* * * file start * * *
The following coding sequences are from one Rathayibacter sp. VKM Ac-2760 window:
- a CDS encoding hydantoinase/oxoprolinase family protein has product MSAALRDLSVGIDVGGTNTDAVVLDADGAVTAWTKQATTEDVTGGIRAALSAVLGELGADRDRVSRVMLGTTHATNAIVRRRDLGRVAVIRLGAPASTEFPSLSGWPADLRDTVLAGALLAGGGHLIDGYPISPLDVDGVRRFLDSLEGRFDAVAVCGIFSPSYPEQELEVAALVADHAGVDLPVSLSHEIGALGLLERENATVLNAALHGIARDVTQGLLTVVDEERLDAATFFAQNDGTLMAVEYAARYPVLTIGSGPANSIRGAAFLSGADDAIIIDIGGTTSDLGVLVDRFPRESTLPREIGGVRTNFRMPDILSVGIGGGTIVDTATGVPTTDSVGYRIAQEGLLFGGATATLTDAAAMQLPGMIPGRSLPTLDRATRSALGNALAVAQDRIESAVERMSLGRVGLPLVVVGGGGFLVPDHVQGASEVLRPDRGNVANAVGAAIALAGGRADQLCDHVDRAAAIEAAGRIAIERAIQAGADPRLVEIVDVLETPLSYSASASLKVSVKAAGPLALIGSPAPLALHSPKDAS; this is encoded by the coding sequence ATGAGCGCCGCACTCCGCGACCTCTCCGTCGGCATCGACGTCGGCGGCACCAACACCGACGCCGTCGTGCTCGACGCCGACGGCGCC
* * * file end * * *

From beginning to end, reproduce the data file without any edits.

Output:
The following coding sequences are from one Rathayibacter sp. VKM Ac-2760 window:
- a CDS encoding hydantoinase/oxoprolinase family protein has product MSAALRDLSVGIDVGGTNTDAVVLDADGAVTAWTKQATTEDVTGGIRAALSAVLGELGADRDRVSRVMLGTTHATNAIVRRRDLGRVAVIRLGAPASTEFPSLSGWPADLRDTVLAGALLAGGGHLIDGYPISPLDVDGVRRFLDSLEGRFDAVAVCGIFSPSYPEQELEVAALVADHAGVDLPVSLSHEIGALGLLERENATVLNAALHGIARDVTQGLLTVVDEERLDAATFFAQNDGTLMAVEYAARYPVLTIGSGPANSIRGAAFLSGADDAIIIDIGGTTSDLGVLVDRFPRESTLPREIGGVRTNFRMPDILSVGIGGGTIVDTATGVPTTDSVGYRIAQEGLLFGGATATLTDAAAMQLPGMIPGRSLPTLDRATRSALGNALAVAQDRIESAVERMSLGRVGLPLVVVGGGGFLVPDHVQGASEVLRPDRGNVANAVGAAIALAGGRADQLCDHVDRAAAIEAAGRIAIERAIQAGADPRLVEIVDVLETPLSYSASASLKVSVKAAGPLALIGSPAPLALHSPKDAS; this is encoded by the coding sequence ATGAGCGCCGCACTCCGCGACCTCTCCGTCGGCATCGACGTCGGCGGCACCAACACCGACGCCGTCGTGCTCGACGCCGACGGCGCC